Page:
"In long-range planning for a trip, I think there is a private conviction that it won’t happen. As the day approached, my warm bed and comfortable house grew increasingly desirable and my dear wife incalculably precious. To give these up for three months for the terrors of the uncomfortable and unknown seemed crazy. I didn’t want to go. Something had to happen to forbid my going, but it didn’t." — John Steinbeck, Travels with Charley in Search of America
Six months ago, when I first committed to taking a cross-country scooter trip sometime in the distant future (May 2013, back then, felt like just that), I don't know if I ever really expected the trip to happen. At the time, frolicking about in the backcountry of the nation's most inhospitable wilderness seemed something of a fanciful notion—something I wanted to do, sure—but something that I'd probably end up kicking along like a rock down the road of life without ever really saddling up and hitting the road. But now, In just under 400 hours, I'm set to depart. And the truth is, it's really, really terrifying.
More than 10,000 miles of driving is scary enough, with all of the battling-against-awful-drivers-on-cell-phones-and-trying-not-to-get-run-over entailed, as is the whole backpacking-in-the-wilderness-and-doing-lots-of-intense-hikes-and-climbing-lots-of-tall-mountains. But perhaps what I find myself most anxious about is the simple act of not knowing: not really knowing where I'm going, or how to get there, or what I'm going to find if and when I do get there. Sure, I have an itinerary, and a super-fancy smartphone to navigate me from point to point, but I'm used to planning, researching, preparing, knowing my destination before I set off into new terrain, and based on the sheer magnitude of this trip, that's just not possible (though it certainly doesn't stop me from trying to, well, research the fear away anyway).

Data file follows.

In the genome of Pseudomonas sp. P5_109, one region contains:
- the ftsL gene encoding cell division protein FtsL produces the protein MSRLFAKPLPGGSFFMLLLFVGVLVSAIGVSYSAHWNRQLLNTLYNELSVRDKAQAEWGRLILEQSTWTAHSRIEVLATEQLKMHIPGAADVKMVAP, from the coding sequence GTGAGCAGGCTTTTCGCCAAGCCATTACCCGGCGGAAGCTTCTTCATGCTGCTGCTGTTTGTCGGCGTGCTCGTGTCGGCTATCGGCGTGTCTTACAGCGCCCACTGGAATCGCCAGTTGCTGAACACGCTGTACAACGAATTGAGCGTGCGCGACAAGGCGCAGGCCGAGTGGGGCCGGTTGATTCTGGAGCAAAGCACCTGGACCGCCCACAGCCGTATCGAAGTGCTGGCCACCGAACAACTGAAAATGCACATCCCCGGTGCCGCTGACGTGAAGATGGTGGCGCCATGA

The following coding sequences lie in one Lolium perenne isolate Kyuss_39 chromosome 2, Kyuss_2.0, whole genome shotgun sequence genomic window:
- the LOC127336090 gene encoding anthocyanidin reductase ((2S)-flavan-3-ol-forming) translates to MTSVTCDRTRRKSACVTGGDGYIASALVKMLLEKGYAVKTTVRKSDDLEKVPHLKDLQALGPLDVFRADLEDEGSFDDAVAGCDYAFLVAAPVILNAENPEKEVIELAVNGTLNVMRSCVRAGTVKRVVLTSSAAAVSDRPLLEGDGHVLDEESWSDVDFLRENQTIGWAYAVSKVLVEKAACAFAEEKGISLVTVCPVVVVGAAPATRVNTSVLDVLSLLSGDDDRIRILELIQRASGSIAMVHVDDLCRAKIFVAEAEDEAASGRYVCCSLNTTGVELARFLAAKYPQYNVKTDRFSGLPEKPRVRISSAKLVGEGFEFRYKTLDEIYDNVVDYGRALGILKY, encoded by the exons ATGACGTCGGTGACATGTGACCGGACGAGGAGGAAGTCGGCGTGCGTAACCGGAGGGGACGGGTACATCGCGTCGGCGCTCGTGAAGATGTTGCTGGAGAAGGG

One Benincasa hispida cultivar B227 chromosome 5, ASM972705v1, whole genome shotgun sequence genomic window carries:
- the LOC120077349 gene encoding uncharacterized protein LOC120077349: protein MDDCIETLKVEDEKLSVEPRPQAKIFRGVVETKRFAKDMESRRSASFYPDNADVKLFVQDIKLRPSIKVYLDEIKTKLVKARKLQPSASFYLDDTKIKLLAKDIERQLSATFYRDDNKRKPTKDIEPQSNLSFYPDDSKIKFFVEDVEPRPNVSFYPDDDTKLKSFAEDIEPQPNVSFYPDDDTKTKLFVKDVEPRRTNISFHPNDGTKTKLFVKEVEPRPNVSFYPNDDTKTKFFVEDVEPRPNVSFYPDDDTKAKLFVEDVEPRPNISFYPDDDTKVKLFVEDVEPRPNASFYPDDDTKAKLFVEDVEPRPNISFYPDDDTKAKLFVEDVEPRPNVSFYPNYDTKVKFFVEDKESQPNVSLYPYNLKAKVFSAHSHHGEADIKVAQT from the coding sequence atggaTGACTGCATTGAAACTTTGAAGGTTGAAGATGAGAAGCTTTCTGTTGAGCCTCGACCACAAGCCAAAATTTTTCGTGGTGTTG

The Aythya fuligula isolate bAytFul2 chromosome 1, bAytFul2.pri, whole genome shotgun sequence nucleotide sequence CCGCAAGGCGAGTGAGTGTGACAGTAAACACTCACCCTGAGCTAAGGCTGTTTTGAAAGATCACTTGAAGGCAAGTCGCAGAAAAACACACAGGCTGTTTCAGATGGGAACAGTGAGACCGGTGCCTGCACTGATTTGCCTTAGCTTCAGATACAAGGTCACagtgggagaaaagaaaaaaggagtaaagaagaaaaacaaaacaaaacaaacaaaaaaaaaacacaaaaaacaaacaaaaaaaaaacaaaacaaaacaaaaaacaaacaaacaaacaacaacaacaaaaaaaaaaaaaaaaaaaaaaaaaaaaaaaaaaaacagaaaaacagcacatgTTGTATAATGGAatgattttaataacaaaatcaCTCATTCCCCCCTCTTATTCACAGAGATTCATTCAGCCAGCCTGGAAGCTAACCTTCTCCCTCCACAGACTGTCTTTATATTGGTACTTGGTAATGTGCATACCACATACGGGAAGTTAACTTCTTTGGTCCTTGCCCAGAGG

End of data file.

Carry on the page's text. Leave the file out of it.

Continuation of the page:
And so, as I check the final few boxes off my things-to-do-before-I-leave checklist, and accept the realization that in just two weeks I'll be leaving the comfort and security and familiarity of my friends, my community, and my home for the unforgiving lands of the great unknown, I have just one favor to ask to smooth that transition: playlists.
Yes, playlists. I'm going to be doing a lot of driving, walking, hiking, running, and if I don't have something to fill the silence every now and then, I'm afraid within a few weeks I might just go all Castaway on my helmet and begin treating it (and talking to it) like a dear friend. So please, send 'em over. I'm not picky—if it's good enough for you to recommend, it's good enough for me to give a listen to—and I'll take not just music, but killer podcasts and other forms of auditory entertainment as well. I'm on Spotify at jayaustn (preferred means of receiving stuff), but I'll also take emailed MP3s or just straight-up hey-you-should-check-out-this-band recommendations. My last few days will probably be a frantic scrambling to get things in order, so the sooner, the better.
While I'm on the subject of getting ready to leave, I should also note that I—hesitantly, begrudgingly—got a Twitter. Though I am something of a social media hermit who bristles at the thought of things like Facebook and Instagram and, yes, Twitter, something tells me the latter will come in handy on my journey: whether to share an occasional photograph of some beautiful landscape, to let folks know where I'm going before I disconnect and head into the backcountry of Utah, or to quickly get in touch with friends in cities I'll be soon entering. I'll definitely still be blogging here throughout the trip, but for more frequent updates, they'll be on Twitter.
All that said, I'll definitely be publishing a final post before departure (including a pack list), but until then: yes, please, playlists. The more, the merrier. Thanks, friend.
"I believe that nearly all our griefs are moments of suspense, which we experience as paralysis, because we can no longer hear our estranged feelings living. Because we are alone with that foreign thing, which has entered into us; because everything in which we have confidence and to which we are accustomed is for a moment taken away from us; because we are in the midst of a state of transition, in which we cannot remain. The grief, too, passes. The new thing in us, that which has been added to us, has entered into our heart and penetrated to its innermost chamber, and is no longer there even—it is already in our blood." — Rainer Maria Rilke, Letters to a Young Poet